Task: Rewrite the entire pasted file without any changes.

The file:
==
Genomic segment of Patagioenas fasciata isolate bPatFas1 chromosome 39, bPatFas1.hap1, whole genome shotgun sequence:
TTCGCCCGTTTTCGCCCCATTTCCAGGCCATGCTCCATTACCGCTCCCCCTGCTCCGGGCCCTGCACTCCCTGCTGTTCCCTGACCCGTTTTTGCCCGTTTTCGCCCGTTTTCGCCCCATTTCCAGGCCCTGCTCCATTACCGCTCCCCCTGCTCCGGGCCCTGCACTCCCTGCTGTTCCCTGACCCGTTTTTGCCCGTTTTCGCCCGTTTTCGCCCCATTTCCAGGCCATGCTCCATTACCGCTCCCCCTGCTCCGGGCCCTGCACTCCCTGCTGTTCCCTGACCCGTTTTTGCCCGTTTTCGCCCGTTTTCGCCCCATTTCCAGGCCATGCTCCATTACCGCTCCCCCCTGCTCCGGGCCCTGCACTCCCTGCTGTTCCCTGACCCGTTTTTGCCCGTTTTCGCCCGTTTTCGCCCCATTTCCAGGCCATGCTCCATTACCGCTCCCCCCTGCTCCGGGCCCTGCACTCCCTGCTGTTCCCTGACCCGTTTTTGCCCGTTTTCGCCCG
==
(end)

Genomic segment of Patagioenas fasciata isolate bPatFas1 chromosome 39, bPatFas1.hap1, whole genome shotgun sequence:
TTCGCCCGTTTTCGCCCCATTTCCAGGCCATGCTCCATTACCGCTCCCCCTGCTCCGGGCCCTGCACTCCCTGCTGTTCCCTGACCCGTTTTTGCCCGTTTTCGCCCGTTTTCGCCCCATTTCCAGGCCCTGCTCCATTACCGCTCCCCCTGCTCCGGGCCCTGCACTCCCTGCTGTTCCCTGACCCGTTTTTGCCCGTTTTCGCCCGTTTTCGCCCCATTTCCAGGCCATGCTCCATTACCGCTCCCCCTGCTCCGGGCCCTGCACTCCCTGCTGTTCCCTGACCCGTTTTTGCCCGTTTTCGCCCGTTTTCGCCCCATTTCCAGGCCATGCTCCATTACCGCTCCCCCCTGCTCCGGGCCCTGCACTCCCTGCTGTTCCCTGACCCGTTTTTGCCCGTTTTCGCCCGTTTTCGCCCCATTTCCAGGCCATGCTCCATTACCGCTCCCCCCTGCTCCGGGCCCTGCACTCCCTGCTGTTCCCTGACCCGTTTTTGCCCGTTTTCGCCCG